Install Squid Proxy Server on CentOS / Redhat enterprise Linux 5

Posted on in Categories CentOS, Linux, RedHat/Fedora Linux, Squid caching server, Suse Linux, Sys admin, Tips last updated August 30, 2007

I’ve already wrote about setting up a Linux transparent squid proxy system. However I’m getting lots of questions about Squid basic installation and configuration:

How do I install Squid Proxy server on CentOS 5 Liinux server?

Sure Squid server is a popular open source GPLd proxy and web cache. It has a variety of uses, from speeding up a web server by caching repeated requests, to caching web, name server query , and other network lookups for a group of people sharing network resources. It is primarily designed to run on Linux / Unix-like systems. Squid is a high-performance proxy caching server for Web clients, supporting FTP, gopher, and HTTP data objects. Unlike traditional caching software, Squid handles all requests in a single, non-blocking, I/O-driven process. Squid keeps meta data and especially hot objects cached in RAM, caches DNS lookups, supports non-blocking DNS lookups, and implements negative caching of failed requests. Squid consists of a main server program squid, a Domain Name System lookup program (dnsserver), a program for retrieving FTP data (ftpget), and some management and client tools.

Install Squid on CentOS / RHEL 5

Use yum command as follows:
# yum install squid
Output:

Loading "installonlyn" plugin
Setting up Install Process
Setting up repositories
Reading repository metadata in from local files
Parsing package install arguments
Resolving Dependencies
--> Populating transaction set with selected packages. Please wait.
---> Package squid.i386 7:2.6.STABLE6-4.el5 set to be updated
--> Running transaction check

Dependencies Resolved

=============================================================================
 Package                 Arch       Version          Repository        Size
=============================================================================
Installing:
 squid                   i386       7:2.6.STABLE6-4.el5  updates           1.2 M

Transaction Summary
=============================================================================
Install      1 Package(s)
Update       0 Package(s)
Remove       0 Package(s)

Total download size: 1.2 M
Is this ok [y/N]: y
Downloading Packages:
Running Transaction Test
Finished Transaction Test
Transaction Test Succeeded
Running Transaction
  Installing: squid                        ######################### [1/1]

Installed: squid.i386 7:2.6.STABLE6-4.el5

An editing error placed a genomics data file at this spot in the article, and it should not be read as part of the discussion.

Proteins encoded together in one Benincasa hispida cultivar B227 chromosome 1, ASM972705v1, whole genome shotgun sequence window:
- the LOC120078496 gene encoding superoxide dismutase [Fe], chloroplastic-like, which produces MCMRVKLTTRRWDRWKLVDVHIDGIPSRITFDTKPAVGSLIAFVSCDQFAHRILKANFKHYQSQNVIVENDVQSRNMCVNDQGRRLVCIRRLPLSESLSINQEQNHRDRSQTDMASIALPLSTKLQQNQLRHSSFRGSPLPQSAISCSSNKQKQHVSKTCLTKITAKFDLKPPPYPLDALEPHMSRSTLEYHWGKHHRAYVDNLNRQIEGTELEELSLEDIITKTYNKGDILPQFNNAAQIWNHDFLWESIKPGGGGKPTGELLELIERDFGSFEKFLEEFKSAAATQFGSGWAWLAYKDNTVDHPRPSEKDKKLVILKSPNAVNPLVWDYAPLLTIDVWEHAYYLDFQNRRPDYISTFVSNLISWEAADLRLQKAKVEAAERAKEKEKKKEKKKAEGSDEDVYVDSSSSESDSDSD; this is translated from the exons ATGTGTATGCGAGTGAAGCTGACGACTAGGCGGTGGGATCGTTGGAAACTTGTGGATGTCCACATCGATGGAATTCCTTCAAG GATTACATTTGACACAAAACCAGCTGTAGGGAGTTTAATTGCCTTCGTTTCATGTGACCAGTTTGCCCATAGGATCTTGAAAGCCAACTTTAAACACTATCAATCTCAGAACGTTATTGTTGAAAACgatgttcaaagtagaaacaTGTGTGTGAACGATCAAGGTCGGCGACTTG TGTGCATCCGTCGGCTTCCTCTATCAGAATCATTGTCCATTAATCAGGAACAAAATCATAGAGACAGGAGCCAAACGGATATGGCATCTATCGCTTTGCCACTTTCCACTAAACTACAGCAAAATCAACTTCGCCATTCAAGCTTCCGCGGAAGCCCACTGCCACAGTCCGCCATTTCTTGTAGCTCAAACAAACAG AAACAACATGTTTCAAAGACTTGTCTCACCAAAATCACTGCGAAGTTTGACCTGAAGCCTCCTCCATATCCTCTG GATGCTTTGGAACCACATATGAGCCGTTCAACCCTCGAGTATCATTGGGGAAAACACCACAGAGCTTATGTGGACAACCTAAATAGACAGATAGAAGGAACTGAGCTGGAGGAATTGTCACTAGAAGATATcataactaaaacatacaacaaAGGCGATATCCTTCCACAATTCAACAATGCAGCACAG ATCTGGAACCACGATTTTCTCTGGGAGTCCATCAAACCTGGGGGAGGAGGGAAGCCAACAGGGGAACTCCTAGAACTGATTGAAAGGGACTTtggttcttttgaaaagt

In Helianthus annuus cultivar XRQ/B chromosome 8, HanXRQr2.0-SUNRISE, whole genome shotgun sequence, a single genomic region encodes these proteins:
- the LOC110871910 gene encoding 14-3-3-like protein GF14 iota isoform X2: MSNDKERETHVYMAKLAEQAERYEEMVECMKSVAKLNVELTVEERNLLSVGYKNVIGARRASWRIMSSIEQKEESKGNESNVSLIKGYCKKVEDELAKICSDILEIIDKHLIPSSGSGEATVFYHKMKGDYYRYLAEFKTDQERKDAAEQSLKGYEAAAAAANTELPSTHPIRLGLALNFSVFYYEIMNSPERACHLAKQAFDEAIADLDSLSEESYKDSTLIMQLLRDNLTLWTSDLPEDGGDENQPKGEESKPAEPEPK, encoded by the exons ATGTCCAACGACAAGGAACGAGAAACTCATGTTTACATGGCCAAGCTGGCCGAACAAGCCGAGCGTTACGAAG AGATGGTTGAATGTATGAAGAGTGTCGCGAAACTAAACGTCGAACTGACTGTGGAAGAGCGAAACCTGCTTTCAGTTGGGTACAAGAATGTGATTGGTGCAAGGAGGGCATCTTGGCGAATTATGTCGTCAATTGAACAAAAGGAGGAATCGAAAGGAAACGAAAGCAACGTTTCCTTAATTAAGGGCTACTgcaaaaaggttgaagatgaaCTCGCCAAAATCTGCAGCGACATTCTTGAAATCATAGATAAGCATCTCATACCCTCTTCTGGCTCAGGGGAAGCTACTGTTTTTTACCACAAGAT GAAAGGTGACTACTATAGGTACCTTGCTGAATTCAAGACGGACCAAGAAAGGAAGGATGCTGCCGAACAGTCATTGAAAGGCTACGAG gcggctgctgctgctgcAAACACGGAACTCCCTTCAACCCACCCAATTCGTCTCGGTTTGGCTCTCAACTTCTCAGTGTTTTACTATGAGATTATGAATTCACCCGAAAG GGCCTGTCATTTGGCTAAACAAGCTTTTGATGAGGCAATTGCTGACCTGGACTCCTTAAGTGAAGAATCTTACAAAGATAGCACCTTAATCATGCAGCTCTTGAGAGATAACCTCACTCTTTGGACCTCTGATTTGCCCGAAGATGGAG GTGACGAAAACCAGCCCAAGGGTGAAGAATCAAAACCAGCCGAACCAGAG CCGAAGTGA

Complete!

Squid Basic Configuration

Squid configuration file located at /etc/squid/squid.conf. Open file using a text editor:
# vi /etc/squid/squid.conf
At least you need to define ACL (access control list) to work with squid. The defaults port is TCP 3128. Following example ACL allowing access from your local networks 192.168.1.0/24 and 192.168.2.0/24. Make sure you adapt to list your internal IP networks from where browsing should be allowed:
acl our_networks src 192.168.1.0/24 192.168.2.0/24
http_access allow our_networks

Save and close the file. Start squid proxy server:
# chkconfig squid on
# /etc/init.d/squid start

Output:

init_cache_dir /var/spool/squid... Starting squid: .       [  OK  ]

Verify port 3128 is open:
# netstat -tulpn | grep 3128
Output:

tcp        0      0 0.0.0.0:3128                0.0.0.0:*                   LISTEN      20653/(squid)

Open TCP port 3128

Finally make sure iptables is allowing to access squid proxy server. Just open /etc/sysconfig/iptables file:
# vi /etc/sysconfig/iptables
Append configuration:
-A RH-Firewall-1-INPUT -m state --state NEW,ESTABLISHED,RELATED -m tcp -p tcp --dport 3128 -j ACCEPT
Restart iptables based firewall:
# /etc/init.d/iptables restart
Output:

Flushing firewall rules:                                   [  OK  ]
Setting chains to policy ACCEPT: filter                    [  OK  ]
Unloading iptables modules:                                [  OK  ]
Applying iptables firewall rules:                          [  OK  ]
Loading additional iptables modules: ip_conntrack_netbios_n[  OK  ]

Client configuration

Open a webbrowser > Tools > Internet option > Network settings > and setup Squid server IP address and port # 3128.

See also

You may find our previous squid tips useful:

Squid Security and blocking content Related Tips

Squid Authentication Related Tips

Squid Other Tips

Why my Linux server ext3 filesystem go read-only?

Posted on in Categories Ask nixCraft, CentOS, File system, Linux, RedHat/Fedora Linux, Sys admin, Tips, Troubleshooting, Ubuntu Linux last updated August 28, 2007

From my mailbag:

We have 5 Dell server collocated running CentOS 4.x and 5.x server operating system. Sometime my file system (ext3) goes read-only. I’d like to know what could be causing such a problem?

My guess:
a) Hardware problem / hard disk problem, check harddisk for errors.

b) High disk I/O aka busy I/O retry error can mark low level disk call as failed. This will force ext3 to go into read only mode.

c) High disk I/O on SAN

d) SAN is not configured properly for the path failover.

In all sort of problems ext3 goes read-only to protect the filesystem and further damage. If you are using VMWARE, check out official webpage to download SCSI patches or workaround for vmware problems.

So what could be causing the file system on Linux go read-only?

Apart from above generic problem, any other error can trigger filesystem on Linux go read only. I hope our reader / seasoned Linux admin can help to answer this question. Please share the experiences and advice in the comments.

How to: Linux reset the permissions of the installed rpm packages with –setperms option